PeopleSoft Listening Connector

Step 1 – Application Server generates request
Once an outgoing request message has been generated, the app server must do some basic processing before it can be sent out. The app server looks at the request, and extracts the information about the node that it is to be sent to. The node name is then used to look up the name of the gateway to use, the Target Connector to use on that gateway, as well as any specific connector properties that need to be passed to the connector in order to handle the request. If this information is not found, an error will occur. The app server modifies the outgoing request with the appropriate connector information. The request is then converted to the MIME standard format, and is sent to the gateway over an HTTP connection. The request must be sent to the PeopleSoftListeningConnector on the gateway. The app server uses the value of the “Gateway URL” defined for the given gateway. If this URL is not valid or does not point to the PeopleSoftListeningConnector, the app server will be unable to send the request.

Step 2 – Request is received by the PeopleSoftListeningConnector
When the MIME request is received by the PeopleSoftListeningConnector, it is written to the gateway log file. The request is converted from MIME format to a gateway request object. The connector then examines the request to determine what TargetConnector the request is to be sent to; that TargetConnector is then invoked.

Step 3 – Request is received by the Target Connector
The TargetConnector validates the request. Each connector requires certain properties to be set, otherwise the request cannot be sent. For example, the HTTPTargetConnector requires that the “PrimaryURL” be set. If any mandatory connector properties are missing or are invalid, an error will be thrown. The TargetConnector then converts the request message into whatever format is required by the protocol. The modified request is then written to the gateway log, and the request is sent out.

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Step 4 – Response is received by the TargetConnector
The response received by the Target Connector is written to the gateway log, and the response is used to build a gateway response object, which is then returned to the PeopleSoftListeningConnector.

Step 5 – Response is received by the PeopleSoftListeningConnector
The response object is then converted to the MIME standard format by the connector. The MIME’d response is then written to the gateway log file, and is then returned to the app server. Again, it should be emphasized that interactions with the gateway are always synchronous. If a request is sent to the gateway, a response should be expected. Step 2 is an HTTP POST request made of the gateway, and the response created here in Step 5 is returned in the response to that HTTP request. The HTTP connection is open for the duration of the processing for that request.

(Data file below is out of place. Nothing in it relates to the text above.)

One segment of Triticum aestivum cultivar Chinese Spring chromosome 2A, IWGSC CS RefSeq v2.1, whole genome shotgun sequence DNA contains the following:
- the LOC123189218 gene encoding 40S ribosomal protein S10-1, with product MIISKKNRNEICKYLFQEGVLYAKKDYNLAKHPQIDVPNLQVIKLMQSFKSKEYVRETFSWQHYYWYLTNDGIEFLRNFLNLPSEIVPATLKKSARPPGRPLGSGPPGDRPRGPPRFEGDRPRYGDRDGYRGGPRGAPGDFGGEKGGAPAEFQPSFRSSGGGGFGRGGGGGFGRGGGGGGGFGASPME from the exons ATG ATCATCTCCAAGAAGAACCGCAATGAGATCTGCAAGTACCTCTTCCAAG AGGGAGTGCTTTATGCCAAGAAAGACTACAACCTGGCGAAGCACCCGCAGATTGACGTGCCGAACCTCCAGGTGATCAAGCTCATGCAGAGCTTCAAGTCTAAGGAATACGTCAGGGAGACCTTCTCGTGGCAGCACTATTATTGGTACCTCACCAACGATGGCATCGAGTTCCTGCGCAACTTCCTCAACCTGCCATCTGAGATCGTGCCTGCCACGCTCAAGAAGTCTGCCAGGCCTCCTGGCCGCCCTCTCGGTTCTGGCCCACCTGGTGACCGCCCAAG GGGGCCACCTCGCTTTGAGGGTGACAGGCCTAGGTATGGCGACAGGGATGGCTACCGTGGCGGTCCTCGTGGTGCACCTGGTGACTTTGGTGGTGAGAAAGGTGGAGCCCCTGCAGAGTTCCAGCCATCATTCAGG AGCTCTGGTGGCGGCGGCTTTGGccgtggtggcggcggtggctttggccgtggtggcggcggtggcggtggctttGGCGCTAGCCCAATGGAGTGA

Step 6 – Response is received by the Application Server
A response object is built out of the MIME response, and is returned to the routine that created the request.

REQUIREMENTS FOR INCOMING MESSAGES
Incoming request messages are considered to have two logical parts. The first, the credentials, is the portion of the request that will be consumed by the integration broker, and consists of information required by the broker to authenticate and route the message. The second part is the message body, and this is the payload of the message. This is the portion of the message that the broker is trying to deliver. The integration broker infrastucture does not need to understand the contents of the body in order to process the message.

Credentials
Messages sent into the Integration Broker must contain specific information in order to be processed. Messages received without such info will be rejected and will result in errors being thrown. Two elements are always required for all incoming requests: 1. Requesting Node – this is the name of the node sending the request to the local Integration Broker 2. Message Name – the name of the message being sent. This can also be an “external message” name. Without these elements, the broker will be unable to lookup the associated transaction in the system for the request. When such messages are received explicit error messages will be returned. Other elements may be also necessary, depending on circumstance. For example, if password authentication is being done for a specific requesting node, then the requests must also include this information as well. All requests must be able to be resolved to a single transaction in the node transaction table – PSNODETRX. Although this is not a requirement, it is advantageous for incoming messages to also specify the transaction type and the message version. If this information is not included, the integration broker must go to the transaction table and attempt to find a transaction that matches the requesting node and message name given in the request
© Copyright PeopleSoft Corporation 2001. All rights reserved.